Thomas Cranmer, the architect of the Anglican Book of Common Prayer, was the archbishop of Canterbury who guided England through the early Reformationand Henry VIII through the minefields of divorce. This is the first major biography of him for more than three decades, and the first for a century to exploit rich new manuscript sources in Britain and elsewhere.
Diarmaid MacCulloch, one of the foremost scholars of the English Reformation, traces Cranmer from his east-Midland roots through his twenty-year career as a conventionally conservative Cambridge don. He shows how Cranmer was recruited to the coterie around Henry VIII that was trying to annul the royal marriage to Catherine, and how new connections led him to embrace the evangelical faith of the European Reformation and, ultimately, to become archbishop of Canterbury. By then a major English statesman, living the life of a medieval prince-bishop, Cranmer guided the church through the king's vacillations and finalized two successive versions of the English prayer book.
MacCulloch skillfully reconstructs the crises Cranmer negotiated, from his compromising association with three of Henry's divorces, the plot by religious conservatives to oust him, and his role in the attempt to establish Lady Jane Grey as queen to the vengeance of the Catholic Mary Tudor. In jail after Mary's accession, Cranmer nearly repudiated his achievements, but he found the courage to turn the day of his death into a dramatic demonstration of his Protestant faith.
From this vivid account Cranmer emerges a more sharply focused figure than before, more conservative early in his career than admirers have allowed, more evangelical than Anglicanism would later find comfortable. A hesitant hero with a tangled life story, his imperishable legacy is his contribution in the prayer book to the shape and structure of English speech and through this to the molding of an international language and the theology it expressed.
|Publisher:||Yale University Press|
|Product dimensions:||6.10(w) x 9.20(h) x 2.20(d)|
About the Author
Diarmaid MacCulloch is a fellow of St. Cross College and professor of the history of the church, University of Oxford. His many books include A History of Christianity: The First Three Thousand Years.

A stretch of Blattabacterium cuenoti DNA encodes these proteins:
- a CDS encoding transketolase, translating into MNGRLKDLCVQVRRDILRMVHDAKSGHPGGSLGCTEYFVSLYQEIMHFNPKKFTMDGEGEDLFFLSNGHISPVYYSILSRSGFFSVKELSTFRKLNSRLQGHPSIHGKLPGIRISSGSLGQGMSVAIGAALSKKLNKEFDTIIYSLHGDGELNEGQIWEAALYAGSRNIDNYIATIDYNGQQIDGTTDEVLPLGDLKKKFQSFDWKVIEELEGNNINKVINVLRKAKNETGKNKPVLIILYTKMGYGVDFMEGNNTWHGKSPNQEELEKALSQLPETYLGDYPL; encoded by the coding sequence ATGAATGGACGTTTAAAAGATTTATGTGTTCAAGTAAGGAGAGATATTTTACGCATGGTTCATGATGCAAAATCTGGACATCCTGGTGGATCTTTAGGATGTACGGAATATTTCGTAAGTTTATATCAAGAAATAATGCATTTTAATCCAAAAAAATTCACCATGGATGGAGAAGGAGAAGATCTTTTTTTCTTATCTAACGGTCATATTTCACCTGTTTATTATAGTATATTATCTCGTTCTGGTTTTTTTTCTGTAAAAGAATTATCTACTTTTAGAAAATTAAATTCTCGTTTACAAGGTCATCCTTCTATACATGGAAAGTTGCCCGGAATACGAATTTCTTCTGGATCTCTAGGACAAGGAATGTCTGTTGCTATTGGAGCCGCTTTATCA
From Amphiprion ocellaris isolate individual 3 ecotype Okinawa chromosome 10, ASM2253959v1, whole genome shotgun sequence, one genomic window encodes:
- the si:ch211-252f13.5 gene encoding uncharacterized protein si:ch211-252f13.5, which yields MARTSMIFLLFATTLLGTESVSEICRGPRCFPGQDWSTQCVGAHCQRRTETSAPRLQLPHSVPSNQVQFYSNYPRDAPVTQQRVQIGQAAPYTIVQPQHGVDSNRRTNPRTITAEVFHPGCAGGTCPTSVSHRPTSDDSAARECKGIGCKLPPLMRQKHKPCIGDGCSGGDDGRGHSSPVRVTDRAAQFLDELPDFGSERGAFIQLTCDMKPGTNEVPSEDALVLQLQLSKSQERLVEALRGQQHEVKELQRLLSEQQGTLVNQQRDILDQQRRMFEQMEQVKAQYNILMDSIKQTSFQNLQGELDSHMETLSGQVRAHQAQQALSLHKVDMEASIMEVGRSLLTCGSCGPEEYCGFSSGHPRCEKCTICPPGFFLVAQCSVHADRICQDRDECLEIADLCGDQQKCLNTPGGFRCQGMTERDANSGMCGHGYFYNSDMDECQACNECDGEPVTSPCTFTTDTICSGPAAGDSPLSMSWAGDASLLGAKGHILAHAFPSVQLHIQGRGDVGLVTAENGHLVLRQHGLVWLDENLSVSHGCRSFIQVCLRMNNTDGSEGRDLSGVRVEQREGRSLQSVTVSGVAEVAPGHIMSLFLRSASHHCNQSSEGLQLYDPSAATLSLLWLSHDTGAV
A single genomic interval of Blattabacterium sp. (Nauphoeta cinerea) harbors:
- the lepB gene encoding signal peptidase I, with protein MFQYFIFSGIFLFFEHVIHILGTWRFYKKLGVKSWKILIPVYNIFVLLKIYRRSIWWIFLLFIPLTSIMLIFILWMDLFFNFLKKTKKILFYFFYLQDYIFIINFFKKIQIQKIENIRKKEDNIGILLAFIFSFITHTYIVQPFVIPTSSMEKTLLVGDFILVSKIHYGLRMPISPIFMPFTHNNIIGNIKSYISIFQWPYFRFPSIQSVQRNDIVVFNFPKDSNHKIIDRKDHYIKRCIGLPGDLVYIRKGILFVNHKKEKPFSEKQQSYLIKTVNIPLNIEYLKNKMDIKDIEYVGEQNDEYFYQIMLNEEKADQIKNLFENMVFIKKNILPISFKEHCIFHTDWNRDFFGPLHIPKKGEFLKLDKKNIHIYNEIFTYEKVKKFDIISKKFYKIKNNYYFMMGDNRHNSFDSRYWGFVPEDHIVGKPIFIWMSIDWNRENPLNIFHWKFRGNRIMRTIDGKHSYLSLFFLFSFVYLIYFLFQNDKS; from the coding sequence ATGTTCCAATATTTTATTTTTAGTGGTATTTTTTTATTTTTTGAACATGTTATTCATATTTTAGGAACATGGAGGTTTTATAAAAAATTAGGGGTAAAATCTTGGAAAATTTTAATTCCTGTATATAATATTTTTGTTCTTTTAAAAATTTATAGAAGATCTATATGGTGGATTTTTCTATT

Table of Contents
List of illustrations viii
List of abbreviations x
Introduction to the revised edition 1
Part I Academic Prelude
1 Simple esquire: 1489-1503 11
2 Cambridge years: 1503-29 20
Part II The King's Good Servant
3 Campaign to end a marriage: 1527-33 41
4 The reign of Queen Anne: 1533-6 79
5 From Anne Boleyn to Thomas Cromwell: 1535-7 136
6 A 'Reformed' Church? 1535-9 173
7 Salvaging the cause: 1539-42 237
8 A problem of survival: 1542-6 297
Part III The Years of Opportunity
9 Welcoming King Josiah: 1546-9 351
10 1549: Commotion in Church and commonwealth 410
11 Building a Protestant Church: 1550-52 454
Part IV Finding Immortality
12 Paradise betrayed: 1552-3 517
13 Condemned: 1553-6 554
14 Aftermath and retrospect 606
Appendix I Was Stephen Nevinson Cranmer's anonymous biographer? 633
Appendix II The date of Henry VIII's marriage to Anne Boleyn 637
Appendix III University connections among close relatives, servants and households of Thomas Cranmer and Stephen Gardiner 639
Most Helpful Customer Reviews
Diarmaid MacCulloch has done a masterful job in fleshing out Tudor figure Thomas Cranmer. I have learned many interesting details which have added to my understanding of the court of Henry VIII. I have also come to admire Thomas Cranmer. My one complaint is that the details occasionally become tedious, though I feel the book is well worth a Tudor-o-file's time.
A very comprehensive book as one would expect from Dr MacCulloch. However, it reads more of a history of the early English reformation than a biography of Cranmer. Of course Cranmer was pivotal to this process, but the book focussess too much on the theological details and progression of his belief, to the exclusion of other equally important aspects of his life. Cranmer's involvement in the politics and events of the period (when not related directly to matters of religion) are too brief and never properly developed. As a result I didn't feel I got a well rounded profile of the man.
An excellent view of how the English church was ripped out of the sphere of influence of Rome.